Child dead, 18 hurt in magnitude 6.9 quake in Mindanao
Updated @ 12:54 a.m., Dec. 16, 2019
A strong earthquake rocked Davao del Sur and surrounding provinces on Sunday afternoon, the strongest after a series of quakes that shook roughly the same area in Mindanao in October.
Reports as of early Sunday evening said the quake caused two buildings in Padada town, Davao del Sur, to collapse, and a 6-year-old girl in another town was the initial fatality reported so far.
The Philippine Institute of Volcanology and Seismology (Phivolcs) placed the epicenter of the magnitude 6.9 quake, west of Matanao, which had been spared from October’s quakes.
The quake, which struck around 2 p.m., was tectonic in origin, and had a shallow depth of focus at only 3 km, causing the temblor to be felt more at the surface.
Several intensities were recorded across Davao del Sur and nearby provinces. The strongest, at Intensity 7, was reported in Davao del Sur in the towns of Matanao and Magsaysay.
The quake was also felt in Davao City, in the provinces of Bukidnon, Sarangani and the two Cotabato provinces, and as far as the cities of Dipolog and Cagayan de Oro in the northern part of Mindanao.
Hours after the quake, the Davao del Sur public information office confirmed the death of Cherbelchen Imgador, 6, of Asinan village in Matanao.
According to the municipal mayor, Vincent Fernandez, Imgador was hit by a wall that fell in her home.
In Padada, two buildings and the water reservoir that used to tower over the town’s public market collapsed.
Rescuers at the three-story shopping center Southern Trade, one of the collapsed buildings, escorted four people there to safety, including an elderly, but were searching for more—including shoppers as well as the building’s employees—in the rubble.
Davao del Sur Gov. Douglas Cagas and Padada town disaster risk reduction officer Luke Cadoyas appealed for help as they lacked the equipment and personnel to rescue those trapped in the collapsed building. Large cracks were seen on the town’s streets, particularly the road leading to the market.
Residents offered help to rescue several vendors who were pinned down by the fallen wall.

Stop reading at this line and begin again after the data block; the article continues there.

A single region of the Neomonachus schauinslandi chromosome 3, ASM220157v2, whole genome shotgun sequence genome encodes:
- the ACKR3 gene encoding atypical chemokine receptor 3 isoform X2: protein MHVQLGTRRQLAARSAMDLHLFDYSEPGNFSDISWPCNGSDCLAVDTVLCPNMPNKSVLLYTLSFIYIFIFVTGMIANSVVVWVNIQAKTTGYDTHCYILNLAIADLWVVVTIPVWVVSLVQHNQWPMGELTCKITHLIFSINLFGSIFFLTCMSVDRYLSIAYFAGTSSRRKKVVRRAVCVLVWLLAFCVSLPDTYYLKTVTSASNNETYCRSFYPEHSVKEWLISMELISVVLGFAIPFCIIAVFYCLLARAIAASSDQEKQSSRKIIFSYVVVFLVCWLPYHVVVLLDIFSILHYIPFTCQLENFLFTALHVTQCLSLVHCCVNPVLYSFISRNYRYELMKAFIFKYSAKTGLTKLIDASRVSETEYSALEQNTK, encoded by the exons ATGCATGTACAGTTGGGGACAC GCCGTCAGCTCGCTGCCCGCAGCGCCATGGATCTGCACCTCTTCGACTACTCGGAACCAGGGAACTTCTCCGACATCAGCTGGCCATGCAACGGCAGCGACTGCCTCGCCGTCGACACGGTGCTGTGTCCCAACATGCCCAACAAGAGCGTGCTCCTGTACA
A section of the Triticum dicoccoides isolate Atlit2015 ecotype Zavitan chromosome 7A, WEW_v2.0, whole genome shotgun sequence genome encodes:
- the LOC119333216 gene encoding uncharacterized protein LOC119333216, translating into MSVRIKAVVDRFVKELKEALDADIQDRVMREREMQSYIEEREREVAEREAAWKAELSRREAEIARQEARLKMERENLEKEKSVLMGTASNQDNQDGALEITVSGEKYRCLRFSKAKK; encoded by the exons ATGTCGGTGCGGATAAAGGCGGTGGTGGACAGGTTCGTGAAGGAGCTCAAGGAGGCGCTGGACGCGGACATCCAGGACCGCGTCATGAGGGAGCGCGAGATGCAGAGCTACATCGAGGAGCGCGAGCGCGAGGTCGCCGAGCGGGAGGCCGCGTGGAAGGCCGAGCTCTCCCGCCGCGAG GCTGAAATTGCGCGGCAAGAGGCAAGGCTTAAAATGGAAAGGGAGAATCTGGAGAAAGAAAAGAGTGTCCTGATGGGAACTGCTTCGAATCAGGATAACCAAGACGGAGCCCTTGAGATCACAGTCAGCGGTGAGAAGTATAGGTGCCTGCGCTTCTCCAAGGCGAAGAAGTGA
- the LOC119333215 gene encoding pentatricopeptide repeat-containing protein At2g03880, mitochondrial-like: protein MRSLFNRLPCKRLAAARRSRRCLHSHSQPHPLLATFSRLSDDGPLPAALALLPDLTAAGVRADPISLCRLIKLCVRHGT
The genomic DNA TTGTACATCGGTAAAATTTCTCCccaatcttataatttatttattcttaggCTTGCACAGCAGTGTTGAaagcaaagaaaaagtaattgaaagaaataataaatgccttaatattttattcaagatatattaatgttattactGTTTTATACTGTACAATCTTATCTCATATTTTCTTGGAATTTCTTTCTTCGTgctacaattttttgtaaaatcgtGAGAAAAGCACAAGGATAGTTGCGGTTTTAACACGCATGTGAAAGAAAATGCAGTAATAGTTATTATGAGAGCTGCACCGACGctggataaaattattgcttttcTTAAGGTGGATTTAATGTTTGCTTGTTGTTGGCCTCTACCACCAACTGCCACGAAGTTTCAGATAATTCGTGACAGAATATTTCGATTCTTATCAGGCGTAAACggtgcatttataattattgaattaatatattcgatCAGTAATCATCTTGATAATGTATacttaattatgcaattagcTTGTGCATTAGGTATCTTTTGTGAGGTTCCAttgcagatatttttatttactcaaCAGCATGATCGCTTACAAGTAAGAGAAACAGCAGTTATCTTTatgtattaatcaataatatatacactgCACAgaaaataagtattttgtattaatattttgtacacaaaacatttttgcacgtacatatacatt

As of Sunday afternoon, 87 aftershocks had been recorded — the strongest at magnitudes 5.2 and 4.0, near the epicenter.
Despite the strong temblor, no tsunami warning had been issued, said Phivolcs director Renato Solidum, since the quake was inland.
The US Geological Survey and the Pacific Tsunami Warning Center said there was no threat of a tsunami.
Anthony Allada, public information officer of Magsaysay, in Davao del Sur, said 14 people were injured but none of them seriously.
Roads and buildings, including the local government office, were damaged, and power was out, he said.
Radio station dzMM reported that power was out in General Santos City, where patients at a hospital were being evacuated.
But the National Grid Corp. of the Philippines (NGCP) said power transmission services remained normal.
“The Mindanao grid remains intact as there are no reports of damage to transmission facilities in Davao del Sur and nearby areas,” NGCP, said in a statement, adding that the reported blackout in Magsaysay and other areas could have been caused by problems at the level of the electric cooperatives.
Duterte OK, back to sleep
President Duterte was in his hometown of Davao City when the quake struck.
“The President is OK. He went back to sleep after the quake,” Brig. Gen. Jose Eriel Niembra, commander of the Presidential Security Group, said in a text message to reporters.
Presidential spokesperson Salvador Panelo said Mr. Duterte was at home with his youngest daughter, Kitty, when the quake struck.
The President’s partner, Honeylet Avanceña, was returning home “when the ground rumbled and moved,” Panelo said.
“She said the car she was riding was swaying. They are unhurt,” he said.
The Mahayahay Bridge in Davao City was closed off to vehicles following the quake which registered at Intensity 5 in the city.
Local officials in Davao City and elsewhere also suspended classes in all levels.The Civil Aviation Authority of the Philippines (CAAP) reported on Sunday that the nine airports in Mindanao remain operational.
There was no reported damage on the structures and runways of General Santos International Airport and Zamboanga International Airport, the CAAP said.
It also reported no damage in the airports in Laguindingan, Cotabato, Butuan, Surigao, Pagadian and Mati.
On the other hand, some buildings were damaged at Davao (Francisco Bangoy) International Airport, the CAAP said.
“[The] recent aftershock resulted [in] cracks on the ground near the passenger boarding bridge and international baggage buildup area. Still verifying level of damage,” it said in its report.
Series of quakes
The latest temblor follows about a month after the series of powerful quakes in October that hit roughly the same area in Mindanao.
The third, which struck on Oct. 29, was the strongest of three temblors, recorded at magnitude 6.6. The last earthquake to hit Mindanao before Sunday’s temblor was the 5.5-magnitude quake of Nov. 1.
Some two dozen people were killed by that series of quakes and the landslides it had caused.
—Reports from Williamor Magbanua, Karlos Manlupig, Orlando Dinoy, Bong Sarmiento, Froilan Gallardo, Jhesset O. Enano, Marlon Ramos, Dexter Cabalza and the wires
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